I have amazing memories of my first trip through the Kimberley and a highlight is most definitely sleeping in a swag under the stars.  It seems so simple yet, as I read our passenger reviews, many of them talk about how special it is to sleep under the Kimberley sky, and the Milky Way.

“It was magical to sleep under the stars every night.” – Maddie

“Just you, your swag and the most spectacular night sky you will ever see.” – Holly

“Sleeping in swags under the stars was a great experience.” - Terry & Diane

Our Kimberley truck under the Milky Way  Photo credit: Lara Endlich

Our Kimberley truck under the Milky Way

Photo credit: Lara Endlich

What makes the Kimberley sky so magical and memorable?

For so many of us we live in cities where artificial light pollutes the sky and affects our visibility of the stars.  In these urban environments we’ve become accustomed to the fact that we miss out on a spectacular natural light show every night.  In the Kimberley when you throw your swag out for the first time, you gaze up at nature’s magical light show and it takes your breath way.  The clarity of the Milky Way is beyond impressive and there is good reason for this. 

Due to the fact that the Kimberley in Western Australia is so remote, there is no light pollution and therefore it offers some of the darkest night skies on earth.  The Bungle Bungles in the Kimberley’s Purnululu National Park draws astronomers from all over the world, who want to see the Milky Way from one of the best locations on the planet.

“ …sleeping in a swag under the stars and the Milky Way is one of the highlights.” – EuniceTen

“Best part is cooking our own meals and having an open fire every night and to top it all sleeping out under the stars.” – Michael

“Sleeping under the stars in swags is an experience not to be missed.” – Pat

The Milky Way is the name of our galaxy and it is filled with 100 – 400 billion stars.  The galaxy got its name because of its milky appearance and during the Roman times it was called Via Lactea meaning “The Road of Milk”. 

Just like the ground beneath it, the Kimberley night sky offers breathtaking beauty that remains in the minds of all those that visit.  The Milky Way is part of the Kimberley’s magic and for those that have seen it, its unforgettable.

By Lucy Periton, Kimberley Off-road Adventure Tours

Australia’s fattest tree in the Kimberley

The Kimberley and Victoria River Region Boab tree is unmistakable. Its sheer size and boldness catches everyone’s attention. How much do you know about these truly amazing trees?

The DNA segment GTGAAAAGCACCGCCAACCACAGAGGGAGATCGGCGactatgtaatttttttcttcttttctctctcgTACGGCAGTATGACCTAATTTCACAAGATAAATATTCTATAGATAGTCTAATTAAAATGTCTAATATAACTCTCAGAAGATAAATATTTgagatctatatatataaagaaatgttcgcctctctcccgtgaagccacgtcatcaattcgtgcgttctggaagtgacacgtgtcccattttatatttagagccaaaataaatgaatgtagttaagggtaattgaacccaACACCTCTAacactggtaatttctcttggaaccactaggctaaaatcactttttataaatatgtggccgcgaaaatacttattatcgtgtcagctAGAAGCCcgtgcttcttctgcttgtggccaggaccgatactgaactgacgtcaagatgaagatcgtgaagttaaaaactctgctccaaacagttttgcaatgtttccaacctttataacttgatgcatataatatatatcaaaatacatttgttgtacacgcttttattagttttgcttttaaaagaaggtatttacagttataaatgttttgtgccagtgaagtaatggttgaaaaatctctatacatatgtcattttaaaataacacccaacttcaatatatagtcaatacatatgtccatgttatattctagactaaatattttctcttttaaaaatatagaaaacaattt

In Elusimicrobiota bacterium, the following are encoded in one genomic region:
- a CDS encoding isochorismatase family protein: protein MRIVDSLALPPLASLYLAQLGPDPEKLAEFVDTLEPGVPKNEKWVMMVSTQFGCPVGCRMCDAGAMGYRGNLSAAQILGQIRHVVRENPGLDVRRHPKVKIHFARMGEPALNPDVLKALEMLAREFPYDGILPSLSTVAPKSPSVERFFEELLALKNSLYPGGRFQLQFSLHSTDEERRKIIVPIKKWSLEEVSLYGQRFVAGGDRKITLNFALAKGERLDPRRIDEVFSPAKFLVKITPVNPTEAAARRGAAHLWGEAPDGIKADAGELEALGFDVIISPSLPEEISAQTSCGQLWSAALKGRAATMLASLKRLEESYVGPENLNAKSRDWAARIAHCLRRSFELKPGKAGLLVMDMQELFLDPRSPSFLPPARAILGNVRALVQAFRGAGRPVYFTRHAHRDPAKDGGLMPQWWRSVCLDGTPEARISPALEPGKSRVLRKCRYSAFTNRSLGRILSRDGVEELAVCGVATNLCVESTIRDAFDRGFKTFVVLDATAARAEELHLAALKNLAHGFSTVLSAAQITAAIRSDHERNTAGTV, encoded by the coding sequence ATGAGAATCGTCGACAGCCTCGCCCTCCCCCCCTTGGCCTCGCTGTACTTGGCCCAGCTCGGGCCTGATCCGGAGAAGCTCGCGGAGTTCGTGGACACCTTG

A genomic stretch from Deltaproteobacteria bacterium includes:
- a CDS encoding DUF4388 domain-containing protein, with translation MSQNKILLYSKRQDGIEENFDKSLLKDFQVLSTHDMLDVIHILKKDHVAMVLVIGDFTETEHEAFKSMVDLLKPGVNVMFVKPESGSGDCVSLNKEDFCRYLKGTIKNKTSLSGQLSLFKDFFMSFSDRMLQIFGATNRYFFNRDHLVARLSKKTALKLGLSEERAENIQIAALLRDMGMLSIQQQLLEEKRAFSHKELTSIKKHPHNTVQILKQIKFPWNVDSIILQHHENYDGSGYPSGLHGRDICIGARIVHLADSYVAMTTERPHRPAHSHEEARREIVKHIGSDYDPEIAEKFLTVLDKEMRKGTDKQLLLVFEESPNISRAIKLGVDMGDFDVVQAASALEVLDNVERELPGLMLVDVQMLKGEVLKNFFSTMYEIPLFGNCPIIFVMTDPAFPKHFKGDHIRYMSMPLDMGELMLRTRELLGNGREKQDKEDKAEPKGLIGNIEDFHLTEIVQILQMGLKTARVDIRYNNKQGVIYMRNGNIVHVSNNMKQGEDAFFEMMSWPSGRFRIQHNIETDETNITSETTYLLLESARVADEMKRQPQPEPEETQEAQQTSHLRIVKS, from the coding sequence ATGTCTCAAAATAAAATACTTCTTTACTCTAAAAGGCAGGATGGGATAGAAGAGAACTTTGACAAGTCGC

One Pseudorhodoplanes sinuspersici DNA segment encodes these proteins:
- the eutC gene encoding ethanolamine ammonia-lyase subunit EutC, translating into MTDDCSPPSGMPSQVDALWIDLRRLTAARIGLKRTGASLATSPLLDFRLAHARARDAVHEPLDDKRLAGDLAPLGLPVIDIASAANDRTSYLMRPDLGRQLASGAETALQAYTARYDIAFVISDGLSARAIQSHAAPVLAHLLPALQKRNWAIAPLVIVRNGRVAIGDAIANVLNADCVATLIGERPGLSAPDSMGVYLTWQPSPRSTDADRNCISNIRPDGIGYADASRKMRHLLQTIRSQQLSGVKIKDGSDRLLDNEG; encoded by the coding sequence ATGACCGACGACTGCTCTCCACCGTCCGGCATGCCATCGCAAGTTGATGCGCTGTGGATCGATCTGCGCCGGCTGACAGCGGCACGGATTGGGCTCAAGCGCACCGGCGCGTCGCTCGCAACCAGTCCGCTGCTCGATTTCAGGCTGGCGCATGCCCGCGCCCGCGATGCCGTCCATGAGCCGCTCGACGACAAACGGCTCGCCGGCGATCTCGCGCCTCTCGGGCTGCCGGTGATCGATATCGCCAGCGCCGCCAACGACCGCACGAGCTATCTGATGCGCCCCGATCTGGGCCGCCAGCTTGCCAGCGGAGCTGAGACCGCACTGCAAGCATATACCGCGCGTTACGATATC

The Australian Boab’s botanical name is Adansonia gregorii.  It’s one of nine species, two of which are found in Africa and Arabia, and six of the species are found in Madagascar.  Strangely enough the Australian Boab tree has always been in Australia, it arrived many thousands of years ago, however no one knows how it arrived.  Some theories say it drifted in with the ocean currents and others wonder whether people brought it in.  Some believe it may have arrived with Australia’s ancestors who are responsible for the ancient aboriginal rock art found in the Kimberley, the Bradshaw or Gwion Gwion paintings that are dated to around 17000 years. How the Australian Boab arrived is a mystery that may never be solved. 

A Boab prison tree

A Boab prison tree

The tree grows to around 15 metres tall and its trunk has been known to reach 16 metres in diameter.  The tree looses its leaves in the dry season to conserve water, and it produces flowers and fruit in the wet season between November and March. The white flowers are fragrant and reach 10cm in width.  The fruit of the tree can grow to the size of a small football but typically grows no larger than a tennis ball.  It has a hard woody outer later and a white powdery pulp that protects the small bean-shaped seeds inside.  The powder inside is very heathy for you, it contains high levels of vitamin C and about 50% of the powder is made up of soluble and insoluble fibre.  Some health food companies sell boab power as a superfood.